Figure 2. Continuous-wave (CW) output power versus absorbed pump power of a 2.0μm OPSDL pumped at 980nm for different heat-sink temperatures.

The external resonator of OPSDLs is flexible, and so we were able to develop different resonator systems using the same basic chip for different applications. One development strand was a tunable single-mode OPSDL for the 2μm wavelength range (see Figure 3). Using a birefringent filter inside a V-shaped laser cavity allowed the laser to operate in single longitudinal mode (see Figure 4).8 We could tune the emission wavelength of the laser within a window of 120nm around the central lasing wavelength of 1.98μm by simply rotating the birefringent filter. For a single-mode laser, the output power was still very high, with a maximum value above 500mW at the central frequency, dropping to around 100mW at the edges of the tuning range (see Figure 5). We deduced the linewidth of the laser, measured with a special etalon, also known as a scanning Fabry-Perot Interferometer (FPI), to be less than 2.3MHz. Since this is the resolution limit of the FPI used in the present experiment, the true linewidth of the disk laser could be even smaller. We performed all measurements on a simple cavity setup with no active stabilization or feedback. The birefringent filter was the only wavelength-selective element.

Figure 3. Schematic of an OPSDL in a V-shaped cavity with a birefringent filter for wavelength selection and stabilization. VECSEL: Vertical external-cavity surface-emitting laser.

Figure 4. Single-mode spectra of the tunable laser setup for one specific emission wavelength of 2.00μm. a.u.: Arbitrary units.

Figure 5. Output power versus emission wavelength of the tunable OPSDL (black line) and the free-running laser without birefringent filter (red star).

To extend the wavelength range, we fabricated an OPSDL based on gallium antimonide (GaSb) that emits at 2.8μm.7Critical issues for the MBE growth of this semiconductor structure were the total layer thickness of nearly 12μm and the high indium content needed for the long-wavelength quantum wells. This required optimization of the growth conditions, together with a comprehensive optical analysis of the grown wafers, to ensure a close match between the design and the actual structure. We achieved up to 120mW output power in CW operation at a submount temperature of 20°C. Under pulsed excitation, we obtained more than 500mW peak output power (see Figure 6). These results for a 2.8μm emitting GaSb-based disk laser demonstrate the potential for the wavelength range of OPSDLs to be significantly expanded toward 3μm and beyond, while still obtaining acceptable device performance at room temperature.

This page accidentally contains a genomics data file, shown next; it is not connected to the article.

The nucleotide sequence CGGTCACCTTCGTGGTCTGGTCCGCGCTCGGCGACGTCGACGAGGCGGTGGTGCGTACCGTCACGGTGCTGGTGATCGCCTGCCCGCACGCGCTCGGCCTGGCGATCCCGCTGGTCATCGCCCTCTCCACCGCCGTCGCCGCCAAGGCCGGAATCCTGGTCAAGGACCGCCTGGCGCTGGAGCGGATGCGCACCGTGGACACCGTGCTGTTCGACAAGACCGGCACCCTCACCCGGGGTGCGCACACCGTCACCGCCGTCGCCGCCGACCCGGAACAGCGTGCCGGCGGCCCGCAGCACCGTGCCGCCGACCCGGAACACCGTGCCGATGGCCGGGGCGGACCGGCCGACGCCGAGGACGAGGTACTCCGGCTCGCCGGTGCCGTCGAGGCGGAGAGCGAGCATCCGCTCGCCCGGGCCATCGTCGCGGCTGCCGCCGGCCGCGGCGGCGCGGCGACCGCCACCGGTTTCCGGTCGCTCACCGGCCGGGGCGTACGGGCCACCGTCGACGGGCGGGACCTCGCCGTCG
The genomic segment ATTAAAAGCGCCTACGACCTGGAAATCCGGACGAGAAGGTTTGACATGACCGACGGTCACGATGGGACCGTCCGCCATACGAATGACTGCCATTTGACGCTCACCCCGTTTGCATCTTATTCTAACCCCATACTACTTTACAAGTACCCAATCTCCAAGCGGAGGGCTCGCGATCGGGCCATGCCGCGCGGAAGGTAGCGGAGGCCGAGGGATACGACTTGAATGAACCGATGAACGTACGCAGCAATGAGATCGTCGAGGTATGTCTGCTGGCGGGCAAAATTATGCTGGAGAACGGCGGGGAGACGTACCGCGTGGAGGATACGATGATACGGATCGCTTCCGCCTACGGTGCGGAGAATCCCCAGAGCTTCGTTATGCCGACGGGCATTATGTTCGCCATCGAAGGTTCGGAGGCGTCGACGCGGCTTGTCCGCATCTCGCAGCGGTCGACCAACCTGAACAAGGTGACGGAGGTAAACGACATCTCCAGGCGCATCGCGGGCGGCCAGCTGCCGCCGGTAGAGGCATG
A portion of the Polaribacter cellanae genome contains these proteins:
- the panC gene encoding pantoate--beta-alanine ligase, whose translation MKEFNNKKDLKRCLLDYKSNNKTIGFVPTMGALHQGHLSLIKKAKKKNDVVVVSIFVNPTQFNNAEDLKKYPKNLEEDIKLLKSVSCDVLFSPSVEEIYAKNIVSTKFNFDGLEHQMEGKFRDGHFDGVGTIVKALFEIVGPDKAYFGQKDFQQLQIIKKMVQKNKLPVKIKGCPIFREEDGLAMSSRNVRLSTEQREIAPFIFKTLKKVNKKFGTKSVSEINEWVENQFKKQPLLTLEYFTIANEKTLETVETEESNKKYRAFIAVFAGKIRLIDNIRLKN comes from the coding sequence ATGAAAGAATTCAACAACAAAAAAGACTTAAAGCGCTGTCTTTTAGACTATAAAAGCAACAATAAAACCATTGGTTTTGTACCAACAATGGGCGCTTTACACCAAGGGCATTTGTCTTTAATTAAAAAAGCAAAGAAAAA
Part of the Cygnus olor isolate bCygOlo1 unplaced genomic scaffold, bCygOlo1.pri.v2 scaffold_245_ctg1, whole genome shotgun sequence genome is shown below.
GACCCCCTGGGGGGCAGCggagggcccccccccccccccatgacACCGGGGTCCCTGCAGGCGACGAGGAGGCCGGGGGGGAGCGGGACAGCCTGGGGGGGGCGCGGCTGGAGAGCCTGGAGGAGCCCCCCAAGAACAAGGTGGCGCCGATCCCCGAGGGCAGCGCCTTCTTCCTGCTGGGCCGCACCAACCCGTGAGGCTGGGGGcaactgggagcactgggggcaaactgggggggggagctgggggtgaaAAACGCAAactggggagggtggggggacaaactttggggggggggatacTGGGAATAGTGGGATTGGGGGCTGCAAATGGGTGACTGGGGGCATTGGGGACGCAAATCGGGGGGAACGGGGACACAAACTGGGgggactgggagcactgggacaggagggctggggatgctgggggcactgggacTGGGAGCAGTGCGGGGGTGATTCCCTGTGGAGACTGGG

Figure 6. Output-power characteristics of a 2.8μm OPSDL in CW and pulsed operation at 20°C. The inset shows the emission spectrum in pulsed mode, revealing multimode emission filtered by the etalon modes of the silicon carbide intracavity heat spreader.

We followed up the initial laboratory setup experiments by developing compact and rugged laser modules, such as a prototype hermetically sealed laser module, including pump laser, monitor photodiode, and red pilot laser (see Figure 7). All 2.Xμm OPSDL laser modules have proved their robustness and reliability in tests, with no re-adjustment required after either shipment or prolonged operation.

Figure 7. Hermetically sealed OPSDL laser system, including pump laser, monitor photodiode, and red pilot laser.